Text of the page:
Upon first inspection the black markings smeared across the victim’s face appear to be huge inkstains sustained during the act of murder. Later it’s learned that they were permanently disfiguring powder burns the dead man received during the war — World War I, that would have been.

   They’re still important enough as a factor in solving the murder to give the case its title, and a good deal of diligent detective work is needed to unravel the maze of conflicting alibis that bars the way. Also needed is an explanation for the several uncharacteristic changes of plan the victim made for the evening during the crucial time just before his death.

   On the scene from very nearly the beginning is Mr. Tolefree, a private detective of the “softboiled” English butler variety. The only character to display real signs of life is the dead man’s daughter, determined not to let her loved one be accused of the crime.

   It takes a strenuous grip on a great number of assorted facts to solve the puzzle before Mr. Tolefree does, and even so I question the fairness of one of the essential clues. Making up for it is a solidly constructed piece of misdirection at one point, and equally pleasing was a bit of unexpected subtlety in the prologue. Even with the portentous warning Walling gives the reader in the very first paragraph, it goes unnoticed very easily. On the whole, nicely done.

   A good movie it wouldn’t make, however. Too many shots of heads, doing nothing but talking.

— Reprinted from The MYSTERY FANcier, Vol. 3, No. 6, Nov-Dec 1979.

[UPDATE] 03-20-11.   This, of course, is the review I promised as a follow-up to Geoff Bradley’s review of an earlier Walling mystery, which produced a lot of comments, mostly neutral (ho-hum) to negative. This one I liked, though, in spite of all the flaws I found and pointed out. Whether I’d feel the same way, today, I cannot tell you, nor have I read another by Walling since.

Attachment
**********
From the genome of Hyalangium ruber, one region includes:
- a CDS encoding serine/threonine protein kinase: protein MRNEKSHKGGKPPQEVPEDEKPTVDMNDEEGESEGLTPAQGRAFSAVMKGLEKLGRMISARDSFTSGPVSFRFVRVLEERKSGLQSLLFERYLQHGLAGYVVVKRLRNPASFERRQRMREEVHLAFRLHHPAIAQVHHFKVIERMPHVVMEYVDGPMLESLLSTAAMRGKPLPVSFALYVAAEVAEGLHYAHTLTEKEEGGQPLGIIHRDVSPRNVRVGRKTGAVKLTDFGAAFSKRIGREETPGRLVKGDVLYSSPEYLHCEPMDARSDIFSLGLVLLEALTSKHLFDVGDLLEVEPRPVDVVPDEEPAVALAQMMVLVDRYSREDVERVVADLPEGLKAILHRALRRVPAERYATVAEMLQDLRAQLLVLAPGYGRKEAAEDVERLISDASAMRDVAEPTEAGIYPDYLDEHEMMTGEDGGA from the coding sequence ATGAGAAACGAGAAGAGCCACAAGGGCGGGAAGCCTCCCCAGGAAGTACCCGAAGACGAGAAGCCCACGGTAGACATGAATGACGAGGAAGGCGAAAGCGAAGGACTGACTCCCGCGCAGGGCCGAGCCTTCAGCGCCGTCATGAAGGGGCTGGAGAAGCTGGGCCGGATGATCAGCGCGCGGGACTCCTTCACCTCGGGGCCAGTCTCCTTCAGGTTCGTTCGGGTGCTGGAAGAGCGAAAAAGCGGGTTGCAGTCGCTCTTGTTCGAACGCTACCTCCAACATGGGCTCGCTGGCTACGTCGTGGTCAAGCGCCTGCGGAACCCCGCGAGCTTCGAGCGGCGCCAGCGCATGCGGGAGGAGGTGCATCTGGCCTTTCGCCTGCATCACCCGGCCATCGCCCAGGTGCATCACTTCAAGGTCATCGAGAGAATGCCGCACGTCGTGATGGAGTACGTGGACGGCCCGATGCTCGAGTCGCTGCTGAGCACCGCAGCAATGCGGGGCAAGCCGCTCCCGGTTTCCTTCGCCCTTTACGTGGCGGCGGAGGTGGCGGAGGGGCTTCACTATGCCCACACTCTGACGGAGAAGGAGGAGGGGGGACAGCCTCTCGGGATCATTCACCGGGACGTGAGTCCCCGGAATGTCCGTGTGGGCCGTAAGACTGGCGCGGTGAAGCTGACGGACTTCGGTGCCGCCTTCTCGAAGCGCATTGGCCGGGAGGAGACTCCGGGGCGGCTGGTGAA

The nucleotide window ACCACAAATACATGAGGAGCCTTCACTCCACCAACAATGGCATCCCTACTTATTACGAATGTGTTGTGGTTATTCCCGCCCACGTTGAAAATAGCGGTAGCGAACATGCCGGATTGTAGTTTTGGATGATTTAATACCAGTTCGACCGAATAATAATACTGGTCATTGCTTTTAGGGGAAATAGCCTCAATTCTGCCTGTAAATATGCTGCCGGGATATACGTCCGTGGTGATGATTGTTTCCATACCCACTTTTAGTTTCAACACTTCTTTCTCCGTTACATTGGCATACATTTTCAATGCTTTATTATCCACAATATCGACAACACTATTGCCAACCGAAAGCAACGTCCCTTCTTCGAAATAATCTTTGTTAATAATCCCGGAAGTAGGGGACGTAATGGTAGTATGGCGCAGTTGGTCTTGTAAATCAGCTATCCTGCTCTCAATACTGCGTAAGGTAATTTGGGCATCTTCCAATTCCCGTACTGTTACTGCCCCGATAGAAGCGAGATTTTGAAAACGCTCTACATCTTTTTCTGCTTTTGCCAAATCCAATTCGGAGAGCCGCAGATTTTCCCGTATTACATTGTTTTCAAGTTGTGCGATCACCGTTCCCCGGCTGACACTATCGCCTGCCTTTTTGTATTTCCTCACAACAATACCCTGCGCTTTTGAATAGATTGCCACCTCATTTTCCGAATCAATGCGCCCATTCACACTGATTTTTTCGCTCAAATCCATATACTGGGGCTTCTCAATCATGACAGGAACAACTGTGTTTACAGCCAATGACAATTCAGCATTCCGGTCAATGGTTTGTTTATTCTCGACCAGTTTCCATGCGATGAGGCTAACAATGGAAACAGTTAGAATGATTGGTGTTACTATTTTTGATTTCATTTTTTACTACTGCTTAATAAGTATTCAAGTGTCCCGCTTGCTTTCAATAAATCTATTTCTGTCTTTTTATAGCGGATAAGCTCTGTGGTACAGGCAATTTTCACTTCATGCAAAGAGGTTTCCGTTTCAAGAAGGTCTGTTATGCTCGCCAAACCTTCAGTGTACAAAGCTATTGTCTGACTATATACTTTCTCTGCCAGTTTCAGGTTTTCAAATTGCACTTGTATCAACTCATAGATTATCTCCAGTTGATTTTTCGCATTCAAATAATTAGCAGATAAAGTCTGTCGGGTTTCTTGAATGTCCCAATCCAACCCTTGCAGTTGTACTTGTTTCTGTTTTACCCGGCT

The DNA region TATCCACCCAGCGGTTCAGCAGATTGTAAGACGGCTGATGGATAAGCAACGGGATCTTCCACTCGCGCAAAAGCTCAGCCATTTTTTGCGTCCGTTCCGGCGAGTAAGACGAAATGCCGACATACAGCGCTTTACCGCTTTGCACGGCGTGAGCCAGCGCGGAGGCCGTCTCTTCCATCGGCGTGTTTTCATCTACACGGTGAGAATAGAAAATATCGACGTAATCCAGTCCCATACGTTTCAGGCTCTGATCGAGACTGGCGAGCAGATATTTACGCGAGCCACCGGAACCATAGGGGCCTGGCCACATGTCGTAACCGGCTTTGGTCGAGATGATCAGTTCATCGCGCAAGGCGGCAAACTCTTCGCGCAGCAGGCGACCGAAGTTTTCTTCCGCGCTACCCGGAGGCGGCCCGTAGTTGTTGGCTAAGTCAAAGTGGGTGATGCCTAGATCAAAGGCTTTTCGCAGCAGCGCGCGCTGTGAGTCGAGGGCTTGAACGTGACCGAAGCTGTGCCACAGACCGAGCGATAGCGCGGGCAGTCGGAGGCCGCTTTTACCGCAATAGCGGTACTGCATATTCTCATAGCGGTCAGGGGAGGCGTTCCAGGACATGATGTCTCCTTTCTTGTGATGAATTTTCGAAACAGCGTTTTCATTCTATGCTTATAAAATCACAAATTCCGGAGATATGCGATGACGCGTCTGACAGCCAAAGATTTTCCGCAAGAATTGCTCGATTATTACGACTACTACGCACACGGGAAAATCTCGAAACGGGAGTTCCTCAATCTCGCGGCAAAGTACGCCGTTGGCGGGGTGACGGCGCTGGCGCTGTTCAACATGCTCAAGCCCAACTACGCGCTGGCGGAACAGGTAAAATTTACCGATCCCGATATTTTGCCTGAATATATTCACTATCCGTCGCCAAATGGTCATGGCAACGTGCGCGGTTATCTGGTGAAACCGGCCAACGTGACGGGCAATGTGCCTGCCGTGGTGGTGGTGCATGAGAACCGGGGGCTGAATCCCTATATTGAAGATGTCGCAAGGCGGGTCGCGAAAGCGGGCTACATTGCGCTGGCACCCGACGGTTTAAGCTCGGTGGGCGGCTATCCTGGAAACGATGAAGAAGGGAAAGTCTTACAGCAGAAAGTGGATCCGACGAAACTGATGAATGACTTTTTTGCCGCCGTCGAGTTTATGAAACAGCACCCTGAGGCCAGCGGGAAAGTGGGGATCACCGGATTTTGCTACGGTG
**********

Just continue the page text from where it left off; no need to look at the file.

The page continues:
Coming up next: Bill Pronzini’s 1001 Midnights review of the same author’s Marooned with Murder. Be warned. He did not like it, and he is willing to tell you why.


R. A. J. WALLING – The Dinner-Party at Bardolph’s. Jarrolds, UK, hardcover, 1927. Hardcover reprint; Hodder & Stoughton, 1937. US title: That Dinner at Bardolph’s. Morrow, hc, 1928. Series character: Inspector Pierce.

   A few years ago (certainly more than five, probably less than ten) I was walking past my local library and saw outside a trolley of books for sale. They consisted of tatty, much read recent books but amongst them was this title in a 1937 Hodder & Stoughton edition. It clearly wasn’t from the library itself — it’s far too old and had no library stamps — so I guess it must have been some sort of donation though I haven’t really heard of that happening over here (though I think it is common in the US).

R. A. J. WALLLING The Dinner-Party at Bardolph's

   Anyway for the sake of 30p I couldn’t really leave it there so, against my better judgement, I forked over the cash and brought it home to join the thousand or so other books awaiting my attention.

   It might have stayed in the loft forever, or until my executor starts disposing of the contents, but Barry Pike had an article on another Walling book in the current issue of CADS (that well known literary magazine) and I was inspired to fish it out and give it a try.

   And I’m glad I did. In many ways it was dated and slow-moving, the whodunit element was not particularly cunning, and the actions of the narrator a gentleman of the old school – were hard to credit, yet it was fascinating and held my attention well.

   The story involved the death by shooting — at first assumed to be suicide — of the titular character and the subsequent disappearance of all the dinner guests. The narrator and his hardworking factotum-cum-chauffeur are involved in the clandestine movements of two of them but when murder is uncovered they become caught up in a chase to clear the names of the innocent and find out what is behind the crime.

   And, as I said, it all worked — for me anyway. I probably won’t go actively searching out more Walling’s to read — I have so many other books piled up and clamouring for my attention, but if I come across one in a second hand book shop I will probably pick it up.

Editorial Comment:   Geoff mentions in passing the existence of a mystery fanzine called CADS, but he failed to point out two things. First of all, that he is the editor and publisher, and then secondly, that the magazine is still going strong.

   If you’re interested in articles about authors and reviews of mystery fiction that are both solidly and substantially done, you should most definitely be reading CADS. The most recent issue was #59, and copies should still be available at a cost of $14 by air or $12 by surface mail. #60 will be ready in a few weeks, says Geoff, but since postage fees will be going up in early April, the price hasn’t been determined yet.